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larryc
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« Reply #4 on: March 30, 2011, 3:39:13 PM »

Also, I think it might be very valuable to have students record a speech and submit it. It might be very valuable for them to hear their own voices time and time again as they rehearse and edit. Heck, it might be better than in the classroom.
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infopri
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« Reply #5 on: March 30, 2011, 3:51:13 PM »

Also, I think it might be very valuable to have students record a speech and submit it. It might be very valuable for them to hear their own voices time and time again as they rehearse and edit. Heck, it might be better than in the classroom.

I agree, which is one of the reasons I make them do this assignment.  The frustrating thing (for me) is that so many students never once listen to their own recordings before (or after) submitting them.  How do I know?  Because so many of them hand in recordings in which there is no sound (I can see the student's lips moving, but s/he apparently forgot to activate the microphone), or the sound cuts in and out or is garbled, or sometimes it's distorted because the student's mouth was too close to the microphone (making the words impossible to understand), or the presentation stops midword only two or three minutes in (as if the student had accidentally hit the "stop recording" button), etc.  Had the student reviewed the recording before submitting it, these problems would be immediately obvious, so I have to assume that s/he didn't review it.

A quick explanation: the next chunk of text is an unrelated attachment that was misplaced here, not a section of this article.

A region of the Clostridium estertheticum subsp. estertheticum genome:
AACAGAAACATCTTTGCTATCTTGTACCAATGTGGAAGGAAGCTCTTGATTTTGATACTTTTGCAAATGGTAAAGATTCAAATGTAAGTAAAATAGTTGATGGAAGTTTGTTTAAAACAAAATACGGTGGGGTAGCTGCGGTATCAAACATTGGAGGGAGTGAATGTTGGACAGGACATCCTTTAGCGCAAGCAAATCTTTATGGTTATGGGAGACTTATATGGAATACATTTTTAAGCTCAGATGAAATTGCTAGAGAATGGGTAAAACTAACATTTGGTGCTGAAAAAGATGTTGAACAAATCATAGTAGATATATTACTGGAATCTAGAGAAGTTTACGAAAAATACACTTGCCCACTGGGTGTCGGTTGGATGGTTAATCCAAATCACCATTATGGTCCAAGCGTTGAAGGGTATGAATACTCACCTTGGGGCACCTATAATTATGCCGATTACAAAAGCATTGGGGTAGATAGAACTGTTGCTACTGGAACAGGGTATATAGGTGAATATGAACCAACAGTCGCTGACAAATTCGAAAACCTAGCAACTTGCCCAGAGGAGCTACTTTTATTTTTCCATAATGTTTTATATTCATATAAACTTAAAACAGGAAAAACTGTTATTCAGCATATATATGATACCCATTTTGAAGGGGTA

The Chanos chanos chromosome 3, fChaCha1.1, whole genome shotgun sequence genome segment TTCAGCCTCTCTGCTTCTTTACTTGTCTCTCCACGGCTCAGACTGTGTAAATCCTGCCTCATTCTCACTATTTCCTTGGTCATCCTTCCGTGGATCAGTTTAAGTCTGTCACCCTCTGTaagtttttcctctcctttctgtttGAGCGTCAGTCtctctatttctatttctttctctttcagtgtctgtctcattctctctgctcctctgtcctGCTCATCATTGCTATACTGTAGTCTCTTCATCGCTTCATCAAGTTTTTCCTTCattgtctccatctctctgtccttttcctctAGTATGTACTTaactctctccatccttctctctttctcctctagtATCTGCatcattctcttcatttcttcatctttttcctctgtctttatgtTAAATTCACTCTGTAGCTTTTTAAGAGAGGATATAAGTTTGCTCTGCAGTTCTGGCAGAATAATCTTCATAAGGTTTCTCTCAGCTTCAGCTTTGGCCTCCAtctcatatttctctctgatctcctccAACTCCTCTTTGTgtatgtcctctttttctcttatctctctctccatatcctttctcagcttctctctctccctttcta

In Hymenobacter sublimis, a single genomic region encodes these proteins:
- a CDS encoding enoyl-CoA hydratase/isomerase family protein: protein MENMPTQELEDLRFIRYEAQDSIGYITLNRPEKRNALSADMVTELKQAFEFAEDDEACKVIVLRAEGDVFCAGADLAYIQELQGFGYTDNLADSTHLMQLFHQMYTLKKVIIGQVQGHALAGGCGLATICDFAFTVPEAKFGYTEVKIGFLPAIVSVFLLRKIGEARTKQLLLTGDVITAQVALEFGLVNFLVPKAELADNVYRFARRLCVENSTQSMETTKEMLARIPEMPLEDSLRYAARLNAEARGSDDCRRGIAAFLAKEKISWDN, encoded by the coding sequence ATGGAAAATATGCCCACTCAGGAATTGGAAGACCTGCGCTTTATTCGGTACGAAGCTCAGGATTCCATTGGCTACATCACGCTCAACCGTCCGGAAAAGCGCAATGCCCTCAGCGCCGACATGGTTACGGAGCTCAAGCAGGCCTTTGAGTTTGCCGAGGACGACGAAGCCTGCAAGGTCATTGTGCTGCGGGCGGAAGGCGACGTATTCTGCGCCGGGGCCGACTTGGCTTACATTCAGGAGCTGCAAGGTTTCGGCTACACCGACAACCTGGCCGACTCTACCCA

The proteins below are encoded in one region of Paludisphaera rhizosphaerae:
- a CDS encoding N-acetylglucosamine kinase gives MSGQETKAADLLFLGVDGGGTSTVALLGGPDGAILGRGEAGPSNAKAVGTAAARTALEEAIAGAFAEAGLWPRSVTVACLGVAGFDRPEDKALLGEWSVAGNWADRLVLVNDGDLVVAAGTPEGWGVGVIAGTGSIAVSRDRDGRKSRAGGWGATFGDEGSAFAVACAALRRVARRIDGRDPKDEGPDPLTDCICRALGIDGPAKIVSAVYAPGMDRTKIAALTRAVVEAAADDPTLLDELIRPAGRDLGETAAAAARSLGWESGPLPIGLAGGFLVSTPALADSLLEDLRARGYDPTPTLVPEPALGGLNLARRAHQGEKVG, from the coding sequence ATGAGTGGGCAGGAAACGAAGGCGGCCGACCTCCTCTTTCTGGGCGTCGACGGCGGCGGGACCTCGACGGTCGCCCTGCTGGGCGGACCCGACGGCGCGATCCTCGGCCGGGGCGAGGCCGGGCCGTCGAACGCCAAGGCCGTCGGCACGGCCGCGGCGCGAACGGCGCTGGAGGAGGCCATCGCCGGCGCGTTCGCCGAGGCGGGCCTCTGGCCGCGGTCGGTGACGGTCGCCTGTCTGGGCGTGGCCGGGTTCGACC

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neutralname
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« Reply #6 on: March 30, 2011, 3:57:13 PM »

Thanks.  That's very helpful. 

I was just saying at a meeting yesterday that I had a feeling that many faculty were busy reinventing the wheel in teaching online courses, and there is not enough exchange of ideas and information.  This board in particular is extremely useful to me.
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larryc
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« Reply #7 on: March 30, 2011, 4:04:32 PM »

Also, I think it might be very valuable to have students record a speech and submit it. It might be very valuable for them to hear their own voices time and time again as they rehearse and edit. Heck, it might be better than in the classroom.

I agree, which is one of the reasons I make them do this assignment.  The frustrating thing (for me) is that so many students never once listen to their own recordings before (or after) submitting them.  How do I know?  Because so many of them hand in recordings in which there is no sound (I can see the student's lips moving, but s/he apparently forgot to activate the microphone), or the sound cuts in and out or is garbled, or sometimes it's distorted because the student's mouth was too close to the microphone (making the words impossible to understand), or the presentation stops midword only two or three minutes in (as if the student had accidentally hit the "stop recording" button), etc.  Had the student reviewed the recording before submitting it, these problems would be immediately obvious, so I have to assume that s/he didn't review it.